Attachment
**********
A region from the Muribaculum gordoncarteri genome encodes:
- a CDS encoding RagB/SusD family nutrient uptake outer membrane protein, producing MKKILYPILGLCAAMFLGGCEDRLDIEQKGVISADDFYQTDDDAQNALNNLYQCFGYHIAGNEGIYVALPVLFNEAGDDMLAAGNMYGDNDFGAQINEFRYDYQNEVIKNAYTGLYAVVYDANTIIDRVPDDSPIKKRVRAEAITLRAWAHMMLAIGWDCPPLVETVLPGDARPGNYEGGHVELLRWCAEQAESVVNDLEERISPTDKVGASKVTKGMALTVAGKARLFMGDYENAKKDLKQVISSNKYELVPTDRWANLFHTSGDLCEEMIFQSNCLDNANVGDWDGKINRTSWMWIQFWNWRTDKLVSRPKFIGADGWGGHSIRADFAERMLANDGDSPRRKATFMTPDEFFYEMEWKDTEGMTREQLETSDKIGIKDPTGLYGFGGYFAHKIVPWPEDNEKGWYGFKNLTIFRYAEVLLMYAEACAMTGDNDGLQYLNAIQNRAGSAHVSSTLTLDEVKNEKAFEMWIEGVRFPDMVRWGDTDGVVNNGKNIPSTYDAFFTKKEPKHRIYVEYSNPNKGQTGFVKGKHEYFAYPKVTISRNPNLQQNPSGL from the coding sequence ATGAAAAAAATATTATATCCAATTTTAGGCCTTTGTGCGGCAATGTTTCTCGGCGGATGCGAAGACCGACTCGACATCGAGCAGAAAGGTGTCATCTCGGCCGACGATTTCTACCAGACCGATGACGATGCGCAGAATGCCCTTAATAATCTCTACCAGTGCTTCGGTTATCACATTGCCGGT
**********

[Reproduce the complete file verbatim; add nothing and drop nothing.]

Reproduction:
A region from the Muribaculum gordoncarteri genome encodes:
- a CDS encoding RagB/SusD family nutrient uptake outer membrane protein, producing MKKILYPILGLCAAMFLGGCEDRLDIEQKGVISADDFYQTDDDAQNALNNLYQCFGYHIAGNEGIYVALPVLFNEAGDDMLAAGNMYGDNDFGAQINEFRYDYQNEVIKNAYTGLYAVVYDANTIIDRVPDDSPIKKRVRAEAITLRAWAHMMLAIGWDCPPLVETVLPGDARPGNYEGGHVELLRWCAEQAESVVNDLEERISPTDKVGASKVTKGMALTVAGKARLFMGDYENAKKDLKQVISSNKYELVPTDRWANLFHTSGDLCEEMIFQSNCLDNANVGDWDGKINRTSWMWIQFWNWRTDKLVSRPKFIGADGWGGHSIRADFAERMLANDGDSPRRKATFMTPDEFFYEMEWKDTEGMTREQLETSDKIGIKDPTGLYGFGGYFAHKIVPWPEDNEKGWYGFKNLTIFRYAEVLLMYAEACAMTGDNDGLQYLNAIQNRAGSAHVSSTLTLDEVKNEKAFEMWIEGVRFPDMVRWGDTDGVVNNGKNIPSTYDAFFTKKEPKHRIYVEYSNPNKGQTGFVKGKHEYFAYPKVTISRNPNLQQNPSGL from the coding sequence ATGAAAAAAATATTATATCCAATTTTAGGCCTTTGTGCGGCAATGTTTCTCGGCGGATGCGAAGACCGACTCGACATCGAGCAGAAAGGTGTCATCTCGGCCGACGATTTCTACCAGACCGATGACGATGCGCAGAATGCCCTTAATAATCTCTACCAGTGCTTCGGTTATCACATTGCCGGT